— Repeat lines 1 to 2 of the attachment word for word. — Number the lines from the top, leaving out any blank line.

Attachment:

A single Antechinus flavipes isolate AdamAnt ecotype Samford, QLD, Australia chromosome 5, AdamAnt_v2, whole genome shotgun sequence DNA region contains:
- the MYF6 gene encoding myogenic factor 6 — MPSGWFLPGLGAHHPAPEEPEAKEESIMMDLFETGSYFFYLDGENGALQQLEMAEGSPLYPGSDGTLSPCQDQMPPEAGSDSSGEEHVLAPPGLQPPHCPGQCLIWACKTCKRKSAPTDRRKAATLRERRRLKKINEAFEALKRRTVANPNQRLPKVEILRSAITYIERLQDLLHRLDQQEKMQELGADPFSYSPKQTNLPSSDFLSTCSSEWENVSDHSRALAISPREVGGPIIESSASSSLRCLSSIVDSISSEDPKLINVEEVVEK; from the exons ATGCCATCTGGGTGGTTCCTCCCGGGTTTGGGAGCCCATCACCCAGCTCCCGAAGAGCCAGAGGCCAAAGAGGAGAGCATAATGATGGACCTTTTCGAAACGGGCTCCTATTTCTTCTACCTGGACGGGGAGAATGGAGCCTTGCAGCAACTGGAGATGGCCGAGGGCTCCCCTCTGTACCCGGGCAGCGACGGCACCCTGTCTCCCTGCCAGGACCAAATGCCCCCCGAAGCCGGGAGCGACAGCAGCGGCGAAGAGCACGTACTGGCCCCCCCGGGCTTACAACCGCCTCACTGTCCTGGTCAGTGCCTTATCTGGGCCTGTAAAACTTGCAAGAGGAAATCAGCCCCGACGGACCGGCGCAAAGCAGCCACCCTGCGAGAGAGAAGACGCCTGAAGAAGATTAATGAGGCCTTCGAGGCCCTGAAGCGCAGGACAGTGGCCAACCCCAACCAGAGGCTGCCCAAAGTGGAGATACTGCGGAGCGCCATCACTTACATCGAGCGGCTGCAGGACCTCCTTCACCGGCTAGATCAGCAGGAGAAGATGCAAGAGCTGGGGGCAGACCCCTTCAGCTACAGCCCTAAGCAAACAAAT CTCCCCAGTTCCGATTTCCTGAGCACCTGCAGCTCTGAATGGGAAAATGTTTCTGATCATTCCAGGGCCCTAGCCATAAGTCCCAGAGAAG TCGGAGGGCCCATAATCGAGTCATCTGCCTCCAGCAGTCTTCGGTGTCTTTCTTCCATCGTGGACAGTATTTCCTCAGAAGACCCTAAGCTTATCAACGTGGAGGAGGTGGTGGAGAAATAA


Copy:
A single Antechinus flavipes isolate AdamAnt ecotype Samford, QLD, Australia chromosome 5, AdamAnt_v2, whole genome shotgun sequence DNA region contains:
- the MYF6 gene encoding myogenic factor 6 — MPSGWFLPGLGAHHPAPEEPEAKEESIMMDLFETGSYFFYLDGENGALQQLEMAEGSPLYPGSDGTLSPCQDQMPPEAGSDSSGEEHVLAPPGLQPPHCPGQCLIWACKTCKRKSAPTDRRKAATLRERRRLKKINEAFEALKRRTVANPNQRLPKVEILRSAITYIERLQDLLHRLDQQEKMQELGADPFSYSPKQTNLPSSDFLSTCSSEWENVSDHSRALAISPREVGGPIIESSASSSLRCLSSIVDSISSEDPKLINVEEVVEK; from the exons ATGCCATCTGGGTGGTTCCTCCCGGGTTTGGGAGCCCATCACCCAGCTCCCGAAGAGCCAGAGGCCAAAGAGGAGAGCATAATGATGGACCTTTTCGAAACGGGCTCCTATTTCTTCTACCTGGACGGGGAGAATGGAGCCTTGCAGCAACTGGAGATGGCCGAGGGCTCCCCTCTGTACCCGGGCAGCGACGGCACCCTGTCTCCCTGCCAGGACCAAATGCCCCCCGAAGCCGGGAGCGACAGCAGCGGCGAAGAGCACGTACTGGCCCCCCCGGGCTTACAACCGCCTCACTGTCCTGGTCAGTGCCTTATCTGGGCCTGTAAAACTTGCAAGAGGAAATCAGCCCCGACGGACCGGCGCAAAGCAGCCACCCTGCGAGAGAGAAGACGCCTGAAGAAGATTAATGAGGCCTTCGAGGCCCTGAAGCGCAGGACAGTGGCCAACCCCAACCAGAGGCTGCCCAAAGTGGAGATACTGCGGAGCGCCATCACTTACATCGAGCGGCTGCAGGACCTCCTTCACCGGCTAGATCAGCAGGAGAAGATGCAAGAGCTGGGGGCAGACCCCTTCAGCTACAGCCCTAAGCAAACAAAT CTCCCCAGTTCCGATTTCCTGAGCACCTGCAGCTCTGAATGGGAAAATGTTTCTGATCATTCCAGGGCCCTAGCCATAAGTCCCAGAGAAG TCGGAGGGCCCATAATCGAGTCATCTGCCTCCAGCAGTCTTCGGTGTCTTTCTTCCATCGTGGACAGTATTTCCTCAGAAGACCCTAAGCTTATCAACGTGGAGGAGGTGGTGGAGAAATAA